Well, it had been three nights with very little sleep
Primavera Sound’s main SEAT stage is used to handling its fair share of people on any given day but the vast number of musicians that pack it out as part of Jane Birkin’s symphonic orchestra tribute to her late partner and collaborator, Serge Gainsbourg, must be a new record. Stood in front of the tens and tens of players is Birkin in an elegant and sharp suit, her voice immediately understated yet poised as the orchestra slowly winds up.
What then follows is a performance that is both immensely powerful and deftly restrained in equal measure, with the weight of the orchestra often swelling and then shrinking like some majestic living and breathing organism. As Birkin works through a version of ‘Baby Alone in Babylone’, she almost seems lost in the moment, her eyes slightly distant and entranced as she bathes in the waves of the strings that gush forth from behind her. It’s these moments that become the most poignant throughout the evening; several times Birkin turns to face to her company and seems to soak up the moment, looking reflective as she exists in the memories of the songs and the soaring interpretations of them.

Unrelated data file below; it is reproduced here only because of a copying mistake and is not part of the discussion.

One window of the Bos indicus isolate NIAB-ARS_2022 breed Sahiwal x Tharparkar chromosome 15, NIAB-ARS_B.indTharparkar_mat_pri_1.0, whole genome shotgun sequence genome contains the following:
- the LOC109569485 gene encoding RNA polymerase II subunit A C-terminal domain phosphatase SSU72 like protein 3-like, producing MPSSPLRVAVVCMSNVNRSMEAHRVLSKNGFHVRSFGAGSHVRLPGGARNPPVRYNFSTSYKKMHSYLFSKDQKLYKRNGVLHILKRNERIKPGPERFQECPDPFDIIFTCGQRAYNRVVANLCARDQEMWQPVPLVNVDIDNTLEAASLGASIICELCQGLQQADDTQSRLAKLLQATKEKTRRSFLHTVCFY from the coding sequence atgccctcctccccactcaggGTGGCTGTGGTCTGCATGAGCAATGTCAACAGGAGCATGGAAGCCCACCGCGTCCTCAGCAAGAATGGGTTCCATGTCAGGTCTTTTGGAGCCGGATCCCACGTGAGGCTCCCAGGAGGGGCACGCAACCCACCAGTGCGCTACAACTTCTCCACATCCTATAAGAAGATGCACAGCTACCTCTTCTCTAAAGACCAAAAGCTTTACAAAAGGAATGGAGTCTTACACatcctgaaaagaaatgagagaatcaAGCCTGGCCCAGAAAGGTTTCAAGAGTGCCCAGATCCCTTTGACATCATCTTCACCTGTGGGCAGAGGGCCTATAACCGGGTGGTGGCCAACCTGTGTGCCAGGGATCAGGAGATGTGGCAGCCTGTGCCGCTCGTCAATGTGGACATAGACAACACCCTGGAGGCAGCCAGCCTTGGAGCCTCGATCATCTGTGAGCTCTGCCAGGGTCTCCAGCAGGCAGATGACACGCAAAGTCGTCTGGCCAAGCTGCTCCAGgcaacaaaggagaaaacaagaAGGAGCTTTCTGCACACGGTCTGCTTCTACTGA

As she then works through tracks such as ‘Valse De Melody’ and ‘Une Chose Entre Autres’ things only become more magic. Over an hour and a half the intensity, elegance and grace of the performance grows. There’s a fragility and tenderness to Birkin’s voice that sits nicely as songs performed in memory, with her tone feeling reflective but not nostalgic or overdone.